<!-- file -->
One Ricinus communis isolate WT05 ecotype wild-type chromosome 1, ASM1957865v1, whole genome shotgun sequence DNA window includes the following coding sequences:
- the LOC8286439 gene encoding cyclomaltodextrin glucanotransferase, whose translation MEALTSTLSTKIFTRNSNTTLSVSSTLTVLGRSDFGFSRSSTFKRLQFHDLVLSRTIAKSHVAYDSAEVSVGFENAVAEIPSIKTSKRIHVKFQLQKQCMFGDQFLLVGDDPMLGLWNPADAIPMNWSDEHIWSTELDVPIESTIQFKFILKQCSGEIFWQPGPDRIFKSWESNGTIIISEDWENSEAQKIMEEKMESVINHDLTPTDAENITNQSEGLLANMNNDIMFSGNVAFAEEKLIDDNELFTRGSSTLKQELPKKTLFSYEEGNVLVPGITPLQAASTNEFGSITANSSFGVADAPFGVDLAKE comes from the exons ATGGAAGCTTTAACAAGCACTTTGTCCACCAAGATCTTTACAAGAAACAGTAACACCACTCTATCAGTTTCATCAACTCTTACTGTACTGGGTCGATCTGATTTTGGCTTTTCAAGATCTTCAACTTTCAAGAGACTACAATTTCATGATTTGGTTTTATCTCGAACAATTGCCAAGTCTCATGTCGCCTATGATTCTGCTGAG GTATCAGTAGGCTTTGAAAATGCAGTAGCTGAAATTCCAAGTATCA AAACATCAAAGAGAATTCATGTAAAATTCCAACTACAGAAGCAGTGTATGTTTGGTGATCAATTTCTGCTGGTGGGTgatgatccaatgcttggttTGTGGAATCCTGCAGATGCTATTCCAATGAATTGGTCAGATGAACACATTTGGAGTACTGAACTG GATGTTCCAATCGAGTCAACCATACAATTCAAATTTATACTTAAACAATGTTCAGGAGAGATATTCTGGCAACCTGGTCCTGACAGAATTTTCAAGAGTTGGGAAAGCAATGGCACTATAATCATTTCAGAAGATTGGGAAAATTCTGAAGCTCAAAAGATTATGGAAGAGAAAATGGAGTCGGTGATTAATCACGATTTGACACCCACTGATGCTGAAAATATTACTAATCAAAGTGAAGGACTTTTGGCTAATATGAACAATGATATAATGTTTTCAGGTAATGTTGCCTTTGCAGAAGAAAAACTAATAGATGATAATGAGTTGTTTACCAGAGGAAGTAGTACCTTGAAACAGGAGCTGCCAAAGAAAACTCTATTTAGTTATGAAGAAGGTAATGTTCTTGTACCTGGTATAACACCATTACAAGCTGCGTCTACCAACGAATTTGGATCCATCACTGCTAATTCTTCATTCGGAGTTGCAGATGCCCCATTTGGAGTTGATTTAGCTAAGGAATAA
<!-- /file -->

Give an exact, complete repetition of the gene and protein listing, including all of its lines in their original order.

One Ricinus communis isolate WT05 ecotype wild-type chromosome 1, ASM1957865v1, whole genome shotgun sequence DNA window includes the following coding sequences:
- the LOC8286439 gene encoding cyclomaltodextrin glucanotransferase, whose translation MEALTSTLSTKIFTRNSNTTLSVSSTLTVLGRSDFGFSRSSTFKRLQFHDLVLSRTIAKSHVAYDSAEVSVGFENAVAEIPSIKTSKRIHVKFQLQKQCMFGDQFLLVGDDPMLGLWNPADAIPMNWSDEHIWSTELDVPIESTIQFKFILKQCSGEIFWQPGPDRIFKSWESNGTIIISEDWENSEAQKIMEEKMESVINHDLTPTDAENITNQSEGLLANMNNDIMFSGNVAFAEEKLIDDNELFTRGSSTLKQELPKKTLFSYEEGNVLVPGITPLQAASTNEFGSITANSSFGVADAPFGVDLAKE comes from the exons ATGGAAGCTTTAACAAGCACTTTGTCCACCAAGATCTTTACAAGAAACAGTAACACCACTCTATCAGTTTCATCAACTCTTACTGTACTGGGTCGATCTGATTTTGGCTTTTCAAGATCTTCAACTTTCAAGAGACTACAATTTCATGATTTGGTTTTATCTCGAACAATTGCCAAGTCTCATGTCGCCTATGATTCTGCTGAG GTATCAGTAGGCTTTGAAAATGCAGTAGCTGAAATTCCAAGTATCA AAACATCAAAGAGAATTCATGTAAAATTCCAACTACAGAAGCAGTGTATGTTTGGTGATCAATTTCTGCTGGTGGGTgatgatccaatgcttggttTGTGGAATCCTGCAGATGCTATTCCAATGAATTGGTCAGATGAACACATTTGGAGTACTGAACTG GATGTTCCAATCGAGTCAACCATACAATTCAAATTTATACTTAAACAATGTTCAGGAGAGATATTCTGGCAACCTGGTCCTGACAGAATTTTCAAGAGTTGGGAAAGCAATGGCACTATAATCATTTCAGAAGATTGGGAAAATTCTGAAGCTCAAAAGATTATGGAAGAGAAAATGGAGTCGGTGATTAATCACGATTTGACACCCACTGATGCTGAAAATATTACTAATCAAAGTGAAGGACTTTTGGCTAATATGAACAATGATATAATGTTTTCAGGTAATGTTGCCTTTGCAGAAGAAAAACTAATAGATGATAATGAGTTGTTTACCAGAGGAAGTAGTACCTTGAAACAGGAGCTGCCAAAGAAAACTCTATTTAGTTATGAAGAAGGTAATGTTCTTGTACCTGGTATAACACCATTACAAGCTGCGTCTACCAACGAATTTGGATCCATCACTGCTAATTCTTCATTCGGAGTTGCAGATGCCCCATTTGGAGTTGATTTAGCTAAGGAATAA